Overexpression of BRCA2 gene in sporadic breast tumours


The breast cancer susceptibility gene BRCA2 is expressed in a wide range of tissues as an 11-kb mRNA transcript that encodes a 3418-amino acid protein involved in the response to DNA damage. To obtain better a molecular characterization of BRCA2 expression in sporadic breast cancer, we quantified BRCA2 mRNA by means of RT – PCR in a large series of human primary breast tumours. BRCA2 expression showed wide variations in tumour tissues, being underexpressed in 14/127 (11%) and overexpressed in 25/127 (20%). BRCA2 overexpression (but not underexpression) correlated significantly with Scarff, Bloom and Richardson (SBR) histopathological grade III (P=0.007) and was mainly attributed to nuclear polymorphism (P=0.005) and mitotic index (P=0.048), suggesting that the BRCA2 gene contributes to the proliferation rate in breast tumours. BRCA2 status (under and/or overexpression versus normal expression) was not associated with subsequent relapse and with significantly shorter disease-free survival. The observed disruption of BRCA2 expression is not due to allelic loss, because the latter did not correlate with altered BRCA2 mRNA expression in our tumour series. Taken together, these data suggest the involvement, especially by overexpression, of the BRCA2 gene in sporadic breast tumours, and the existence of another important tumour-suppressor gene in breast cancer, in the 13q12-q13 region.


Breast cancer, one of the most common life-threatening diseases in women, occurs in hereditary and sporadic forms. The two major breast cancer susceptibility genes, BRCA1 and BRCA2, have recently been isolated (Miki et al., 1994; Wooster et al., 1995). Both behave as classical tumour-suppressor genes, loss of both alleles being required for malignancy. Recent studies provide a role for BRCA1 and BRCA2 proteins in response to DNA damage, by interaction with RAD51, a protein involved in the repair of double-strand DNA breaks, as well as in mitotic and meiotic recombination (Zhang et al., 1998). A number of germline mutations in the BRCA1 and BRCA2 genes have been identified in families prone to breast cancer (Shattuck-Eidens et al., 1995; Couch et al., 1996; Phelan et al., 1996).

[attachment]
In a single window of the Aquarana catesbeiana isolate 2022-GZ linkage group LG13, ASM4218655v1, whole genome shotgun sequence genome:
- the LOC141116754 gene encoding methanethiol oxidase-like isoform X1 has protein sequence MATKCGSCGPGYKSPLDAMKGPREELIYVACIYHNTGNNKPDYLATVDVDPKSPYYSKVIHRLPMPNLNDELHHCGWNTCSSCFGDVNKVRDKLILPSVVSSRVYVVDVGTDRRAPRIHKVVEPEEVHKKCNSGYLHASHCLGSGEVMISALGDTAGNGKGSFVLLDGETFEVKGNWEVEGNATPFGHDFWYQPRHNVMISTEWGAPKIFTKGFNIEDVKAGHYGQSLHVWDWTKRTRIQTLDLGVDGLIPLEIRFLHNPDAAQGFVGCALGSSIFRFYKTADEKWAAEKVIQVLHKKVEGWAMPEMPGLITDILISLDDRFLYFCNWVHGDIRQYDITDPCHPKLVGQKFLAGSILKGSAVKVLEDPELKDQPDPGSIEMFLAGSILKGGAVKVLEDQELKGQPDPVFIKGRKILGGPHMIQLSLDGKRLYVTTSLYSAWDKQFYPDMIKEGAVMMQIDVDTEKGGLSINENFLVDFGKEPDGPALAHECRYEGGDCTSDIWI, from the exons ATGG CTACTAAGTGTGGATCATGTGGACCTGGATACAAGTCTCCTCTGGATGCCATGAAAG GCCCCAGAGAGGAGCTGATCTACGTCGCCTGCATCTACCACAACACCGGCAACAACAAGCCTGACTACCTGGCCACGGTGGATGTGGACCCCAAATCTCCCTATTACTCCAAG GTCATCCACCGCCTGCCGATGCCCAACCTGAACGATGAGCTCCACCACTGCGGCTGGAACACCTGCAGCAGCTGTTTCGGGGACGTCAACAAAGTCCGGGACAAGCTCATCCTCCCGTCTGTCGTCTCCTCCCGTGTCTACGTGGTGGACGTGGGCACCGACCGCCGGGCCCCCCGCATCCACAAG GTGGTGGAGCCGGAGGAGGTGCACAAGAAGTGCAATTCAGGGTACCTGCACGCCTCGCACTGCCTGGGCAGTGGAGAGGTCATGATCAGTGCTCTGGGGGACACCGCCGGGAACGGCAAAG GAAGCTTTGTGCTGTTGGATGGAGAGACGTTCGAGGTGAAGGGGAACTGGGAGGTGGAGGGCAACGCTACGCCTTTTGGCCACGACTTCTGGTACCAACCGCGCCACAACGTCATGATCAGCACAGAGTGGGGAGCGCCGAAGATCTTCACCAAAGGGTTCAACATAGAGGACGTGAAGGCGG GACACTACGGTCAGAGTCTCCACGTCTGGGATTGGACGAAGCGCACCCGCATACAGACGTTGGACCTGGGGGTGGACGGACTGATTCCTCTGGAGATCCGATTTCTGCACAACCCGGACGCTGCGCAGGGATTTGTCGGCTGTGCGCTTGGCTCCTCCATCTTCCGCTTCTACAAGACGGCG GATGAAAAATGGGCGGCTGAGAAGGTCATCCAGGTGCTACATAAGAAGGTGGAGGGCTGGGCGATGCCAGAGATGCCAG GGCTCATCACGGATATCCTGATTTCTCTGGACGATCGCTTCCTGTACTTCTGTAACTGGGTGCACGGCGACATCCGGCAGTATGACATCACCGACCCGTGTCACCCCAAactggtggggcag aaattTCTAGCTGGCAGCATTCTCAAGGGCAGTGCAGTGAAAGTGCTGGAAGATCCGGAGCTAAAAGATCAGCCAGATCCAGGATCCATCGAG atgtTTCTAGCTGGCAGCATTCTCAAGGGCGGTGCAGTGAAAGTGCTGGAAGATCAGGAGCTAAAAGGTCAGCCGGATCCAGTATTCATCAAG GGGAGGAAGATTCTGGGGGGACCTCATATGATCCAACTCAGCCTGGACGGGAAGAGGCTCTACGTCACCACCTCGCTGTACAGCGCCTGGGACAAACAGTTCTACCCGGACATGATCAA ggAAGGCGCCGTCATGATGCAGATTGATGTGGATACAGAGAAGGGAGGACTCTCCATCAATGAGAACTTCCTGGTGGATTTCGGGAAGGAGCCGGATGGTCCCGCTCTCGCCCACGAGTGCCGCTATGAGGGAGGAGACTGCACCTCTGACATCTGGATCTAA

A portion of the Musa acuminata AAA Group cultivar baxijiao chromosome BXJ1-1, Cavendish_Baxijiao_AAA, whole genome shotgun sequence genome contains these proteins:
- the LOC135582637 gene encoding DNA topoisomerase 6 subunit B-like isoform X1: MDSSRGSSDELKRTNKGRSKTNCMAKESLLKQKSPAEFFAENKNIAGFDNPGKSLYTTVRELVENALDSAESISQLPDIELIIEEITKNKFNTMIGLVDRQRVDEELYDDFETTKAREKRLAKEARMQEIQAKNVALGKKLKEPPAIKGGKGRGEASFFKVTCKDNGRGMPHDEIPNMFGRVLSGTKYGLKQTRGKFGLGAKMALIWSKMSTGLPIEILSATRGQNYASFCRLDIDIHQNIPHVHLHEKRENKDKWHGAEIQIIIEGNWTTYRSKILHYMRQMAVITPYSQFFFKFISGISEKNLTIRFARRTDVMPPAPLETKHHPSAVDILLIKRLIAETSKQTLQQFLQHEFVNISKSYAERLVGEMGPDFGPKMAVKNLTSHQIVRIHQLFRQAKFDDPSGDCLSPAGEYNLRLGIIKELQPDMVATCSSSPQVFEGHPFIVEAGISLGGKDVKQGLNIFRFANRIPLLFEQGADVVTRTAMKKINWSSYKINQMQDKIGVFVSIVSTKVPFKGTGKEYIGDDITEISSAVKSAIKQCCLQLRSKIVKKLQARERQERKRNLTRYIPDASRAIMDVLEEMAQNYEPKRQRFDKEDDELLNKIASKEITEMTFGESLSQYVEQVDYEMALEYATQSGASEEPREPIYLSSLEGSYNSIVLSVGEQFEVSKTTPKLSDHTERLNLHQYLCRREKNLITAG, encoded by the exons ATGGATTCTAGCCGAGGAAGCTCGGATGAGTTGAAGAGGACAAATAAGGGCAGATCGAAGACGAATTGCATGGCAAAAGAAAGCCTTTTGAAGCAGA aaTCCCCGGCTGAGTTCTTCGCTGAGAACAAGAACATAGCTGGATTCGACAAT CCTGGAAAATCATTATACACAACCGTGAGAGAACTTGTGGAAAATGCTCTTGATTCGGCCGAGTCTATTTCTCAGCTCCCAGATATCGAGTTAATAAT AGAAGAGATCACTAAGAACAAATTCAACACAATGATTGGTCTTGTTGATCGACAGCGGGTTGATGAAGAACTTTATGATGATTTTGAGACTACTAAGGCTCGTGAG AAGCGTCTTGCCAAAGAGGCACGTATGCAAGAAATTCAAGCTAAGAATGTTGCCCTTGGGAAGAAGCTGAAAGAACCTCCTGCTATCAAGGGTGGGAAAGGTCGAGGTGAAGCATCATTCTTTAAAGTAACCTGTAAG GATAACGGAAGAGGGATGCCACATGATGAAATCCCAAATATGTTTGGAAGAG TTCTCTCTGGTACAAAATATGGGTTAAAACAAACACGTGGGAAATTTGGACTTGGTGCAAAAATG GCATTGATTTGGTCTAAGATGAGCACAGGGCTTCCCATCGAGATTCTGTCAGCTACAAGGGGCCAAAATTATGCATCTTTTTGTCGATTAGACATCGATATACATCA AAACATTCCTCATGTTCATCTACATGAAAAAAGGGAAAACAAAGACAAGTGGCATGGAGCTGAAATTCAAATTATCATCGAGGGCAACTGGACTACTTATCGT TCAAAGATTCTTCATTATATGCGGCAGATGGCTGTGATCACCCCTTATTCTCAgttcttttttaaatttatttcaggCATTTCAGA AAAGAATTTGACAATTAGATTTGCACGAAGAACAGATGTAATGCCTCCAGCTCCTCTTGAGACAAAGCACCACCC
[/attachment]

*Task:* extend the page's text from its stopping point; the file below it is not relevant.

BRCA2, like BRCA1, is not frequently mutated in sporadic breast cancers (Lancaster et al., 1996; Miki et al., 1996; Teng et al., 1996). However, high frequencies of loss of heterozygosity (LOH) on 17q12-q21 and 13q12-q13 (sites of BRCA1 and BRCA2) (Cleton-Jansen et al., 1995; Kerangueven et al., 1995; Beckmann et al., 1996; Hamann et al., 1996; Kelsell et al., 1996; Bièche et al., 1997) point to a significant role or these two genes in the genesis of sporadic breast cancer, through a mechanism other than structural mutation. LOH at BRCA2 was found to be an independent prognostic factor (Van Den Berg et al., 1996). Such sporadic involvement is also convincing in regard to the BRCA1 results of Thompson et al. (1995) which showed down-regulation of BRCA1 mRNA levels in tumours relative to normal breast epithelial cells.

To clarify the significance of the BRCA2 gene in the development of sporadic breast cancer, we quantified BRCA2 gene expression by means of competitive RT – PCR in a series of 127 unilateral invasive primary breast tumours. We also determined whether alterations of BRCA2 expression correlate with LOH at the BRCA2 locus.


BRCA2 mRNA expression in normal breast tissues